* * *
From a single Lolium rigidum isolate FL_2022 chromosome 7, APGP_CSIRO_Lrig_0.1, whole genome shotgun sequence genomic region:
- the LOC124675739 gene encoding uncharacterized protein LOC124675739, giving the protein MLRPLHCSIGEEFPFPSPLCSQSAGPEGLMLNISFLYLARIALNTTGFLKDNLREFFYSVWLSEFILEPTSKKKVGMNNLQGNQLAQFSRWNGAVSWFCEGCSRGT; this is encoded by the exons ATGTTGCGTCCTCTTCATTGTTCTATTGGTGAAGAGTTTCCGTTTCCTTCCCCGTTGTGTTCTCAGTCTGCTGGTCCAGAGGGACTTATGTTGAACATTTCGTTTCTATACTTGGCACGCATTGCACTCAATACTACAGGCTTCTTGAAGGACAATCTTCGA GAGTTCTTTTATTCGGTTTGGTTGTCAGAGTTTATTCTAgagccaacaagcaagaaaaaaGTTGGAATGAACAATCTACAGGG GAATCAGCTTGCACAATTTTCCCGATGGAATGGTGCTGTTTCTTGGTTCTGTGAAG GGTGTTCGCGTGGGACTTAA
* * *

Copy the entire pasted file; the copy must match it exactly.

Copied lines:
From a single Lolium rigidum isolate FL_2022 chromosome 7, APGP_CSIRO_Lrig_0.1, whole genome shotgun sequence genomic region:
- the LOC124675739 gene encoding uncharacterized protein LOC124675739, giving the protein MLRPLHCSIGEEFPFPSPLCSQSAGPEGLMLNISFLYLARIALNTTGFLKDNLREFFYSVWLSEFILEPTSKKKVGMNNLQGNQLAQFSRWNGAVSWFCEGCSRGT; this is encoded by the exons ATGTTGCGTCCTCTTCATTGTTCTATTGGTGAAGAGTTTCCGTTTCCTTCCCCGTTGTGTTCTCAGTCTGCTGGTCCAGAGGGACTTATGTTGAACATTTCGTTTCTATACTTGGCACGCATTGCACTCAATACTACAGGCTTCTTGAAGGACAATCTTCGA GAGTTCTTTTATTCGGTTTGGTTGTCAGAGTTTATTCTAgagccaacaagcaagaaaaaaGTTGGAATGAACAATCTACAGGG GAATCAGCTTGCACAATTTTCCCGATGGAATGGTGCTGTTTCTTGGTTCTGTGAAG GGTGTTCGCGTGGGACTTAA